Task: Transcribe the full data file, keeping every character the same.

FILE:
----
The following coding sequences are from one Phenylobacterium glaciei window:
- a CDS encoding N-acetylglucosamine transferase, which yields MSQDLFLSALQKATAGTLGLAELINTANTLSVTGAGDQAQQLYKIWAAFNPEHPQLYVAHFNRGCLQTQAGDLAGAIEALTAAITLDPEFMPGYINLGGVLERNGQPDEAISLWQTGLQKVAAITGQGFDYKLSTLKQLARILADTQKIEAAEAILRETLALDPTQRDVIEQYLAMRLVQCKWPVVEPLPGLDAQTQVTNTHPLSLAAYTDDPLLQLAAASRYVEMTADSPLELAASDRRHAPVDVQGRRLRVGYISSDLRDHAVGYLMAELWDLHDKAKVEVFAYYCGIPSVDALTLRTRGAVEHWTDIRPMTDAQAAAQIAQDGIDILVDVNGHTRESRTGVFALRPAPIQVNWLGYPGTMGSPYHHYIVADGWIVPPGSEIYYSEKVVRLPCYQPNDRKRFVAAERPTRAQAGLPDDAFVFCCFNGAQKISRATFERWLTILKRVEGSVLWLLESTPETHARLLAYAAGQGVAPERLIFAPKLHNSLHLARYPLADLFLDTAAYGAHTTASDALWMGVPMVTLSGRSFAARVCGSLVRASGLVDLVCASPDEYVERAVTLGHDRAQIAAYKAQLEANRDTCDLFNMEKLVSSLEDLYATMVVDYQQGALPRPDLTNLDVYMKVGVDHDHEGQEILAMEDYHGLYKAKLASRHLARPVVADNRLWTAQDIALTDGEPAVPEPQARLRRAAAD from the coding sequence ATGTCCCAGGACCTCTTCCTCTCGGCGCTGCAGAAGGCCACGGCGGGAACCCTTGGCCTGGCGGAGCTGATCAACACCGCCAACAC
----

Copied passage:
The following coding sequences are from one Phenylobacterium glaciei window:
- a CDS encoding N-acetylglucosamine transferase, which yields MSQDLFLSALQKATAGTLGLAELINTANTLSVTGAGDQAQQLYKIWAAFNPEHPQLYVAHFNRGCLQTQAGDLAGAIEALTAAITLDPEFMPGYINLGGVLERNGQPDEAISLWQTGLQKVAAITGQGFDYKLSTLKQLARILADTQKIEAAEAILRETLALDPTQRDVIEQYLAMRLVQCKWPVVEPLPGLDAQTQVTNTHPLSLAAYTDDPLLQLAAASRYVEMTADSPLELAASDRRHAPVDVQGRRLRVGYISSDLRDHAVGYLMAELWDLHDKAKVEVFAYYCGIPSVDALTLRTRGAVEHWTDIRPMTDAQAAAQIAQDGIDILVDVNGHTRESRTGVFALRPAPIQVNWLGYPGTMGSPYHHYIVADGWIVPPGSEIYYSEKVVRLPCYQPNDRKRFVAAERPTRAQAGLPDDAFVFCCFNGAQKISRATFERWLTILKRVEGSVLWLLESTPETHARLLAYAAGQGVAPERLIFAPKLHNSLHLARYPLADLFLDTAAYGAHTTASDALWMGVPMVTLSGRSFAARVCGSLVRASGLVDLVCASPDEYVERAVTLGHDRAQIAAYKAQLEANRDTCDLFNMEKLVSSLEDLYATMVVDYQQGALPRPDLTNLDVYMKVGVDHDHEGQEILAMEDYHGLYKAKLASRHLARPVVADNRLWTAQDIALTDGEPAVPEPQARLRRAAAD from the coding sequence ATGTCCCAGGACCTCTTCCTCTCGGCGCTGCAGAAGGCCACGGCGGGAACCCTTGGCCTGGCGGAGCTGATCAACACCGCCAACAC